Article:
“That is why we say, let us have a judicial commission of inquiry; let’s establish what the facts are; let all sides put forward those facts and let’s close this chapter in our history sooner rather than later so that we can get back to the process of reconstructing South Africa for the benefit of all South Africans.”
Gordhan says he has been cast into different roles over the past 40 years as an activist, a public servant and a minister and all of these required building and sustaining public support. His says his past experiences, including his periods of detention, have helped him cope with recent experiences.
Gordhan laughs in agreement when his wife Vanitha jokes that he became an “accidental hero” simply by doing his work diligently.
Gordhan says he believes the masses make history and will continue to do so.
“A sense of natural justice prevails in most societies. People can distinguish between what is right and what is wrong, what is fair and what is unfair. We must not underestimate that… Sticking to the truth in any situation enables one to sustain one’s own integrity.”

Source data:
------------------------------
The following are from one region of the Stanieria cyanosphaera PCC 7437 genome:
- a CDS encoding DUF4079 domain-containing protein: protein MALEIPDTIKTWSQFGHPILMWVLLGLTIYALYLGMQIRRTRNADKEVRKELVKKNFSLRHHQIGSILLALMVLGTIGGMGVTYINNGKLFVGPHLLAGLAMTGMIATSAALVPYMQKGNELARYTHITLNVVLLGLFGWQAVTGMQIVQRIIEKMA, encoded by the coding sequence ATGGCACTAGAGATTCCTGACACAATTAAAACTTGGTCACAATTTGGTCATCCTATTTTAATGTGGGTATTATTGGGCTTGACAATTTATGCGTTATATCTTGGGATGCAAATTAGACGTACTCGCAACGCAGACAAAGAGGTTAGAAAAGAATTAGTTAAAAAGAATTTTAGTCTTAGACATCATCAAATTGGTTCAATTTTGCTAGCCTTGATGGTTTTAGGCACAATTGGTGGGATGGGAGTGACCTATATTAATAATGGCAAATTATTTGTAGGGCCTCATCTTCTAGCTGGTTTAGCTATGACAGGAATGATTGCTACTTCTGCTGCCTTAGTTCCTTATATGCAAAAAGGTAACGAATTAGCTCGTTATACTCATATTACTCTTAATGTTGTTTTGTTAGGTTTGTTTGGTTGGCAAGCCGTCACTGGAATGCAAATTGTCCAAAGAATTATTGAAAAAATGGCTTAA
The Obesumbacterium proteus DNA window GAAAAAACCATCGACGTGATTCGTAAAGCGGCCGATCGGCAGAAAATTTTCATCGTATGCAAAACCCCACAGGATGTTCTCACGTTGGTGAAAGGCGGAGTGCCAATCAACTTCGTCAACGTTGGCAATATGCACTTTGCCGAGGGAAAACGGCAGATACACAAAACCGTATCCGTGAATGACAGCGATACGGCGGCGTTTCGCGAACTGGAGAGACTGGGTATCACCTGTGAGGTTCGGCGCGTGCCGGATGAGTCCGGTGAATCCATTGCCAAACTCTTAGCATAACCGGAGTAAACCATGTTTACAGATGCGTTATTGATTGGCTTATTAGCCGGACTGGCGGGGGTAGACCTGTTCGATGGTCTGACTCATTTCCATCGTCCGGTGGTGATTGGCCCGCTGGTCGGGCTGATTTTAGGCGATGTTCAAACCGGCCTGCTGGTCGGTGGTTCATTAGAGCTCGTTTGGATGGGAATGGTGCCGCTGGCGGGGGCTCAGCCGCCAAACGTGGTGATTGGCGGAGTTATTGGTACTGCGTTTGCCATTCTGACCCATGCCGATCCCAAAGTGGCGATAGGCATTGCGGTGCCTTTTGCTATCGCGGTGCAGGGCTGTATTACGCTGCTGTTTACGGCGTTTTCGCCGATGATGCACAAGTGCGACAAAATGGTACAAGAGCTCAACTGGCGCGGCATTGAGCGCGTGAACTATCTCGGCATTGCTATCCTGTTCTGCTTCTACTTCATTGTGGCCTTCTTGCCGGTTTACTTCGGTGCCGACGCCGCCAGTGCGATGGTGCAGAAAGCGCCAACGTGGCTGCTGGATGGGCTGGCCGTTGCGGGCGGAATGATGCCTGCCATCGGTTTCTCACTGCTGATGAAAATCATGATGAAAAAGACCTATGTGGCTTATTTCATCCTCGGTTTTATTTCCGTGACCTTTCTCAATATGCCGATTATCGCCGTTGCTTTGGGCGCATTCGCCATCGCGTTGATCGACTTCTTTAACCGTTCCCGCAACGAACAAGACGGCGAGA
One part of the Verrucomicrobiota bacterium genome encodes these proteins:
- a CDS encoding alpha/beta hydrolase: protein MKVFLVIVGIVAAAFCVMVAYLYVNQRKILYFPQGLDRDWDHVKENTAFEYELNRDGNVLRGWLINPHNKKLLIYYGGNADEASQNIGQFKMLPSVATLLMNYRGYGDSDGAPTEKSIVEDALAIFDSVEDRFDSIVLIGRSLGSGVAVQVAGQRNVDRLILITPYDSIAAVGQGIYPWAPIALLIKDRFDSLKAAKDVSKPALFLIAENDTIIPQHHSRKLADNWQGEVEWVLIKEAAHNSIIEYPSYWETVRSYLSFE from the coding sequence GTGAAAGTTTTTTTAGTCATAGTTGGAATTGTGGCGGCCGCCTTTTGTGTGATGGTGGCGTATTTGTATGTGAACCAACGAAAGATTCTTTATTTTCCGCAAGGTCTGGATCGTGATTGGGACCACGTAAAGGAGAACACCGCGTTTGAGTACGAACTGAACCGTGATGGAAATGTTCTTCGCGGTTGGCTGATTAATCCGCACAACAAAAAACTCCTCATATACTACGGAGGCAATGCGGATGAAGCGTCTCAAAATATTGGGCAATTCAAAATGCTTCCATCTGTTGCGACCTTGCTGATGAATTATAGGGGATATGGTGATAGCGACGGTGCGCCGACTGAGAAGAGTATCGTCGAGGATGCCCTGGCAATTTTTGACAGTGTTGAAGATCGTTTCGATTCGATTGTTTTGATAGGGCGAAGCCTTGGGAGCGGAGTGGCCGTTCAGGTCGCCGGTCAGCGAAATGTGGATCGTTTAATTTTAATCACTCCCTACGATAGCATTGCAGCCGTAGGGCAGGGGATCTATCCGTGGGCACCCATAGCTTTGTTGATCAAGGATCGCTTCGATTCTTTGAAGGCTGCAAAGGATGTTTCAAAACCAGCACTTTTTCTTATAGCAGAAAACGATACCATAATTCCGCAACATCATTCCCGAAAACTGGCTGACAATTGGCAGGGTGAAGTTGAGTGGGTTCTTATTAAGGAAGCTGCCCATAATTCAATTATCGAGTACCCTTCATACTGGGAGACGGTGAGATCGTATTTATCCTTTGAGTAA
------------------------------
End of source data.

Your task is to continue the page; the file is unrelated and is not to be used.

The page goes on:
In the midst of the onslaught last year, Gordhan called for public support and South Africans responded to that call. He and Jonas have been inundated with support, particularly after they lost their jobs, and have transitioned into the faces of the resistance against abuse of office, state capture and corruption.
“Tomorrow there will be another individual or set of individuals… If they are being victimised in the same way Mcebisi and I have been victimised, they will also enjoy public support because there is that sense of justice,” Gordhan says.
ANC secretary-general Gwede Mantashe told a media briefing that headlines referring to the former finance minister as “President Gordhan” contributed to the resentment against him and his firing.
“I have never claimed a title for myself, I have never projected myself politically… I have been for many years a backroom boy. I cannot take responsibility for how others might see me.”
Gordhan might see himself as a “backroom boy” but the events of the past month show that his loss from the public service is a tragedy and an outrage. Zuma threw caution to the winds the night he decided to wield his axe against the people who went beyond the call of duty to serve their country.
Zuma has repeatedly shown contempt for South Africans, the institutions of democracy and the Constitution. But when he finally sacrificed the country to his benefactors, he scripted his final downfall.
Over 40 years ago, Pravin Gordhan and Jacob Zuma were joined in a common struggle against an evil regime. Decades later, they responded to their positions of power in a democratic government in very different ways.
One served their country and one sold their country. History will remember only one of them kindly – not as a backroom boy or an accidental hero but as a patriot and an honourable man. DM
All interview photos of Pravin Gordhan by Russell Pollitt.